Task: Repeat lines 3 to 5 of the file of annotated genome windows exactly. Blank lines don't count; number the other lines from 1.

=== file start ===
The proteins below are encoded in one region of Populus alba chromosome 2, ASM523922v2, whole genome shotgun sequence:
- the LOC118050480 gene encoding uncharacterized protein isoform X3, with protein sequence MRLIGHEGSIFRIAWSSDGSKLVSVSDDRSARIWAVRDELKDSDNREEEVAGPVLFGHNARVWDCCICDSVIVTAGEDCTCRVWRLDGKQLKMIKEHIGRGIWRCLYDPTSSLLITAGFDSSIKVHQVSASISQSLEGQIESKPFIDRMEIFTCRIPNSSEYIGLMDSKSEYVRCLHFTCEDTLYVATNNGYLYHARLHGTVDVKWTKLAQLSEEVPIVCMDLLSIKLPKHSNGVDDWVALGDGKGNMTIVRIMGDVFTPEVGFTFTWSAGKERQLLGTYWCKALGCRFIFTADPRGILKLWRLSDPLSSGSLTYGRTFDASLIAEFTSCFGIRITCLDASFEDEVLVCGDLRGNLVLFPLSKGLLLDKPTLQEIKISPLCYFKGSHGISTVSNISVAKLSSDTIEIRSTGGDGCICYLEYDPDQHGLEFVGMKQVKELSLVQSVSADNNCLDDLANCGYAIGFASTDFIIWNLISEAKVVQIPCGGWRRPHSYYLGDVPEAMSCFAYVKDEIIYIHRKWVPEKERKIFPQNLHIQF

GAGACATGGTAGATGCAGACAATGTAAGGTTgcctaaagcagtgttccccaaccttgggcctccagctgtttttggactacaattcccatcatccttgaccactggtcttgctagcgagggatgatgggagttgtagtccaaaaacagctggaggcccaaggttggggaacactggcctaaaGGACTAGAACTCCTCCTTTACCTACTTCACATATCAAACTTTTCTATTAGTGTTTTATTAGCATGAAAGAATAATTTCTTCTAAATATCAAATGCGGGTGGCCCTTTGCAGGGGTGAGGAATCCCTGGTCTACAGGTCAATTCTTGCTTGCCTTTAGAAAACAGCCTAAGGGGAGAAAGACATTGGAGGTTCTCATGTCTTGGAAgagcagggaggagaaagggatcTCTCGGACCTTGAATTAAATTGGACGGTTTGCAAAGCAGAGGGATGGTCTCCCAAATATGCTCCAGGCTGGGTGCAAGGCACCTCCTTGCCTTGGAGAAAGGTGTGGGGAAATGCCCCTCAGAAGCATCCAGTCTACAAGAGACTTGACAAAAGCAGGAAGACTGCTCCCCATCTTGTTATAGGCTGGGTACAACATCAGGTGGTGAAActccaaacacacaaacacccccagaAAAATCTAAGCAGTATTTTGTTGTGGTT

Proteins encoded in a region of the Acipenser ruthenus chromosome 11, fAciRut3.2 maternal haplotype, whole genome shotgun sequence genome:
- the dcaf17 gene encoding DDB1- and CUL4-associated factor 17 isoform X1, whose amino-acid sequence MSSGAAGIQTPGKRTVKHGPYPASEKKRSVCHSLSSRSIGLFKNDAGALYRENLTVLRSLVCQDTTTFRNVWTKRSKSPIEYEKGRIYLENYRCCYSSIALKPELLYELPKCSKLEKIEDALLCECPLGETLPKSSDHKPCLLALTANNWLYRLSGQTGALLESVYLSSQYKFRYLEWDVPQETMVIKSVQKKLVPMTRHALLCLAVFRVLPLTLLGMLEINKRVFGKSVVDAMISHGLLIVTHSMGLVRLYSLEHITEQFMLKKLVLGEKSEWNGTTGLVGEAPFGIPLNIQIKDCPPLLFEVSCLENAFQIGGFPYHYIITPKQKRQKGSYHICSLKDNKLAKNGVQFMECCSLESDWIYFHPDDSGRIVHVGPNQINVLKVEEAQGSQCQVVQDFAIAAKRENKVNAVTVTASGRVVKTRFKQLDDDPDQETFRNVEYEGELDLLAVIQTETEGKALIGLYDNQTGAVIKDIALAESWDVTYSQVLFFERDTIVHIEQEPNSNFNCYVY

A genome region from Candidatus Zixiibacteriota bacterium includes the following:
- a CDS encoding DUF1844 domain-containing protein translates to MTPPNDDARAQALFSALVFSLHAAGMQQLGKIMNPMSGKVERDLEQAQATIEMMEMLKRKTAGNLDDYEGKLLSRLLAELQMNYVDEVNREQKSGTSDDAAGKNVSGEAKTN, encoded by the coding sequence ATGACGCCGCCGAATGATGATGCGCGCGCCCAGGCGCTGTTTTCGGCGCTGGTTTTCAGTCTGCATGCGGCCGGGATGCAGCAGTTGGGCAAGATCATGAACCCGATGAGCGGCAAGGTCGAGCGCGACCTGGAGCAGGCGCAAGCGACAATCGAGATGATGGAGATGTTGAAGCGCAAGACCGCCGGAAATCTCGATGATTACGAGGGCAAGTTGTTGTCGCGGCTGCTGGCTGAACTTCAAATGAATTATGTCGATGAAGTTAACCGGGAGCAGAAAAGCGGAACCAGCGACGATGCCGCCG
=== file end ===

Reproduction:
GAGACATGGTAGATGCAGACAATGTAAGGTTgcctaaagcagtgttccccaaccttgggcctccagctgtttttggactacaattcccatcatccttgaccactggtcttgctagcgagggatgatgggagttgtagtccaaaaacagctggaggcccaaggttggggaacactggcctaaaGGACTAGAACTCCTCCTTTACCTACTTCACATATCAAACTTTTCTATTAGTGTTTTATTAGCATGAAAGAATAATTTCTTCTAAATATCAAATGCGGGTGGCCCTTTGCAGGGGTGAGGAATCCCTGGTCTACAGGTCAATTCTTGCTTGCCTTTAGAAAACAGCCTAAGGGGAGAAAGACATTGGAGGTTCTCATGTCTTGGAAgagcagggaggagaaagggatcTCTCGGACCTTGAATTAAATTGGACGGTTTGCAAAGCAGAGGGATGGTCTCCCAAATATGCTCCAGGCTGGGTGCAAGGCACCTCCTTGCCTTGGAGAAAGGTGTGGGGAAATGCCCCTCAGAAGCATCCAGTCTACAAGAGACTTGACAAAAGCAGGAAGACTGCTCCCCATCTTGTTATAGGCTGGGTACAACATCAGGTGGTGAAActccaaacacacaaacacccccagaAAAATCTAAGCAGTATTTTGTTGTGGTT

Proteins encoded in a region of the Acipenser ruthenus chromosome 11, fAciRut3.2 maternal haplotype, whole genome shotgun sequence genome:
- the dcaf17 gene encoding DDB1- and CUL4-associated factor 17 isoform X1, whose amino-acid sequence MSSGAAGIQTPGKRTVKHGPYPASEKKRSVCHSLSSRSIGLFKNDAGALYRENLTVLRSLVCQDTTTFRNVWTKRSKSPIEYEKGRIYLENYRCCYSSIALKPELLYELPKCSKLEKIEDALLCECPLGETLPKSSDHKPCLLALTANNWLYRLSGQTGALLESVYLSSQYKFRYLEWDVPQETMVIKSVQKKLVPMTRHALLCLAVFRVLPLTLLGMLEINKRVFGKSVVDAMISHGLLIVTHSMGLVRLYSLEHITEQFMLKKLVLGEKSEWNGTTGLVGEAPFGIPLNIQIKDCPPLLFEVSCLENAFQIGGFPYHYIITPKQKRQKGSYHICSLKDNKLAKNGVQFMECCSLESDWIYFHPDDSGRIVHVGPNQINVLKVEEAQGSQCQVVQDFAIAAKRENKVNAVTVTASGRVVKTRFKQLDDDPDQETFRNVEYEGELDLLAVIQTETEGKALIGLYDNQTGAVIKDIALAESWDVTYSQVLFFERDTIVHIEQEPNSNFNCYVY